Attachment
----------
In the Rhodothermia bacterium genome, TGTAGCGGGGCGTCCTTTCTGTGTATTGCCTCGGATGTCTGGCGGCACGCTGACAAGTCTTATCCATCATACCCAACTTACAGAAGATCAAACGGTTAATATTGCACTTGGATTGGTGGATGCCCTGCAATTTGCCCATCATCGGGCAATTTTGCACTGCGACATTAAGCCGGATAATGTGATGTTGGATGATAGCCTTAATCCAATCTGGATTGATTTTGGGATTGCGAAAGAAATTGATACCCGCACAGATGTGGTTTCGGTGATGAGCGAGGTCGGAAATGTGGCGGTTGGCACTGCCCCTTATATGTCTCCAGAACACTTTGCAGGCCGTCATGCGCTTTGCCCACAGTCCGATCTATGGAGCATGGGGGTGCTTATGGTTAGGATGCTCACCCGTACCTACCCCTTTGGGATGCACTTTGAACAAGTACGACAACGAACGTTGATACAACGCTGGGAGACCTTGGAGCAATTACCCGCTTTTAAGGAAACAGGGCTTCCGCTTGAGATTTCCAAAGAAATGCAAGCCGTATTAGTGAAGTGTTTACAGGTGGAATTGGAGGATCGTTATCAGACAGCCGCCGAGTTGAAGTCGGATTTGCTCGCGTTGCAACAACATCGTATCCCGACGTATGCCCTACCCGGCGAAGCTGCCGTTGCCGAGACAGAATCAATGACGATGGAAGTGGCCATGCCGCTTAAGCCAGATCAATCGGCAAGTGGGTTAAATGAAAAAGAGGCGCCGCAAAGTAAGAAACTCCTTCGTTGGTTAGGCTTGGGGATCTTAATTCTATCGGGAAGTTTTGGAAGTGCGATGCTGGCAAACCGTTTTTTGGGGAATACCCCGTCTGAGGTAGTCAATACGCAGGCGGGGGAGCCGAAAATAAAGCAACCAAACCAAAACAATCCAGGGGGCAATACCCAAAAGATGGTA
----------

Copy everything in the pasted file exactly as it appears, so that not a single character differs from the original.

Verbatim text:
In the Rhodothermia bacterium genome, TGTAGCGGGGCGTCCTTTCTGTGTATTGCCTCGGATGTCTGGCGGCACGCTGACAAGTCTTATCCATCATACCCAACTTACAGAAGATCAAACGGTTAATATTGCACTTGGATTGGTGGATGCCCTGCAATTTGCCCATCATCGGGCAATTTTGCACTGCGACATTAAGCCGGATAATGTGATGTTGGATGATAGCCTTAATCCAATCTGGATTGATTTTGGGATTGCGAAAGAAATTGATACCCGCACAGATGTGGTTTCGGTGATGAGCGAGGTCGGAAATGTGGCGGTTGGCACTGCCCCTTATATGTCTCCAGAACACTTTGCAGGCCGTCATGCGCTTTGCCCACAGTCCGATCTATGGAGCATGGGGGTGCTTATGGTTAGGATGCTCACCCGTACCTACCCCTTTGGGATGCACTTTGAACAAGTACGACAACGAACGTTGATACAACGCTGGGAGACCTTGGAGCAATTACCCGCTTTTAAGGAAACAGGGCTTCCGCTTGAGATTTCCAAAGAAATGCAAGCCGTATTAGTGAAGTGTTTACAGGTGGAATTGGAGGATCGTTATCAGACAGCCGCCGAGTTGAAGTCGGATTTGCTCGCGTTGCAACAACATCGTATCCCGACGTATGCCCTACCCGGCGAAGCTGCCGTTGCCGAGACAGAATCAATGACGATGGAAGTGGCCATGCCGCTTAAGCCAGATCAATCGGCAAGTGGGTTAAATGAAAAAGAGGCGCCGCAAAGTAAGAAACTCCTTCGTTGGTTAGGCTTGGGGATCTTAATTCTATCGGGAAGTTTTGGAAGTGCGATGCTGGCAAACCGTTTTTTGGGGAATACCCCGTCTGAGGTAGTCAATACGCAGGCGGGGGAGCCGAAAATAAAGCAACCAAACCAAAACAATCCAGGGGGCAATACCCAAAAGATGGTA